• Madi Cordle

as-a-Service: Everything You Need to Know

Over the last several years, the “Anything as a Service” (XaaS) model has taken the technology industry by storm. XaaS refers to products, tools, and technologies that are delivered to end users as a service via the internet. Prior to the as-a-service model of cloud computing, businesses had to purchase software, hardware, servers, security, and infrastructure individually, install them all, and link them to create networks. XaaS simplifies the process for companies, as they only have to buy and pay for what they need and can easily scale up or down. Businesses are also able to easily adapt to new technologies or changing markets due to the flexibility of XaaS. These services are paid for in a subscription method, meaning that companies have a predictable monthly cost instead of having to pay for upfront costs or licenses. Former capital expenses can become operating expenses, which is a huge advantage of XaaS.


With so many XaaS services on the scene, it can be overwhelming to know and understand the differences in offerings. This list compiles popular XaaS services, and the advantages they can provide your organization.

1. SaaS - Software as a Service


SaaS is a method of software delivery that allows data to be accessed from any device with an internet connection and web browser. Prior to SaaS, software was provided in the form of installation files that would need loaded onto hardware by an administrator or end user. With SaaS, administrators have no connection to the hardware because SaaS is provided on a hosted platform. Administrators also don’t have to worry about software updates as that is taken care of by the software provider.


Examples: Salesforce, Microsoft Office 365, Google Apps, AWS, Concur, DocuSign, Dropbox, Slack, HubSpot


2. PaaS - Platform as a Service


PaaS is a cloud computing offering that is used to build, deploy, and maintain applications. Rather than building and maintaining the infrastructure that software development processes require, companies can use the PaaS service provider’s platform to develop, run, and manage business applications. Development kits, programming environments, and prebuilt application components are delivered by the PaaS cloud provider.


Examples: SAP Cloud, Microsoft Azure, Heroku, AWS Lambda, Dokku, Salesforce Lighting, Red Hat OpenShift, Oracle Cloud Platform


3. IaaS - Infrastructure as a Service


IaaS is a form of cloud computing that delivers fundamental compute, network, and storage resources to consumers on an on-demand basis. It reduces the maintenance and cost of physical servers and data center infrastructures. In an IaaS model, the service provider manages the infrastructure while the company purchases, installs, configures, and manages their own software. IaaS also allows companies to save money on hardware expenses and gain business insights.


Examples: Amazon EC2, Compute Engine, Linode, Digital Ocean, Azure Virtual Machines, Virtual Machine Manager, Hostwinds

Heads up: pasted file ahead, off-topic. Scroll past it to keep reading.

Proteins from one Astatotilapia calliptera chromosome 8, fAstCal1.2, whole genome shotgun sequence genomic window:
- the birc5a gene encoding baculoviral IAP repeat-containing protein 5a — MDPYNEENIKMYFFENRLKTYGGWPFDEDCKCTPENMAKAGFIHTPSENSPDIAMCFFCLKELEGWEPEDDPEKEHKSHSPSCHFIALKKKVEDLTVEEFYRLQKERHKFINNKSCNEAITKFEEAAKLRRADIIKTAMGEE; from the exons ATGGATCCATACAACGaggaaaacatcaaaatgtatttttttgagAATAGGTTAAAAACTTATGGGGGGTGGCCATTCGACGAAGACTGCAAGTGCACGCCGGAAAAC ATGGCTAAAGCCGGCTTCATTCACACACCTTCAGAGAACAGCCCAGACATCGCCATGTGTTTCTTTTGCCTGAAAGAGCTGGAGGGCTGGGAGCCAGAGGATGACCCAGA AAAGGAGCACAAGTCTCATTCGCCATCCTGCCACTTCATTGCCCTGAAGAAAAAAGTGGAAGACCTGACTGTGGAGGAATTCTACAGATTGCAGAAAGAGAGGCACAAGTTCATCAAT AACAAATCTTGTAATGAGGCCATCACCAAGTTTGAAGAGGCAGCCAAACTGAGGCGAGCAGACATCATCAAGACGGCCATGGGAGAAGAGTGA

4. DaaS - Desktop as a Service


DaaS delivers virtual applications and desktop services through a public or private cloud service. The cloud service provider hosts the infrastructure, network resources, and storage in the cloud and streams a virtual desktop to the end user’s device. The virtual desktops can be accessed through an html web browser or a secure application to a device such as a laptop, desktop, tablet, or thin client.


Examples: Amazon Workspaces, VMware Horizon Cloud, Windows Virtual Desktop, Citrix Managed Desktops, Evolve IP


5. WaaS - Workspace as a Service


WaaS is offered by a third party provider and relieves organizations from having to deploy digital workspaces on office premises. It also minimizes capital and operational costs. WaaS provides the complete package in a cloud environment, taking care of desktop deployment, implementation, data security, application delivery, and software updates.


Examples: Amazon Workspaces, VMware Workspace ONE, Citrix Workspace, Unisys Digital Workspace Services using Microsoft Services


6. NaaS - Network as a Service


NaaS is a model where customers can rent networking services from a cloud provider, allowing them to operate their own networks without maintaining the necessary infrastructure. NaaS can replace on-prem networking hardware as well as VPNs and MPLS connections, and other legacy network configurations.


Examples: Amazon, Rackspace, ATT, Level 3 Communications, Telefonica, Verizon


7. DBaaS - Database as a Service


DBaaS is a cloud computing service that lets users access and use a cloud database system without purchasing and setting up their own hardware, installing their own database software, or managing the database themselves. Because DBaaS is easy to scale up or down, customers can add additional storage and computing capacity as needed, or scale down during non-peak times to cut down expenses.


Examples: IBM Db2, Oracle Database, Amazon RDS, Amazon DynamoDB, Amazon Aurora, SAP HANA


8. STaaS - Storage as a Service


STaaS is a managed service where the provider supplies the customer with access to a data storage platform. STaaS can be delivered from the public cloud as a shared service that is paid for through a subscription. Typical STaaS offerings include bare-metal storage capacity, raw storage volumes, network file systems, storage objects, and storage applications that support file sharing and backup lifecycle management.


Examples: AWS, Microsoft Azure, Google Cloud, Oracle Cloud, Box, Arcserve


The goal of the XaaS model is to provide value, simplicity, and customization. These as-a-Service offerings offer numerous benefits to both the company and the end-user, created to meet their specific needs in a pay-as-you-go method that works for them.


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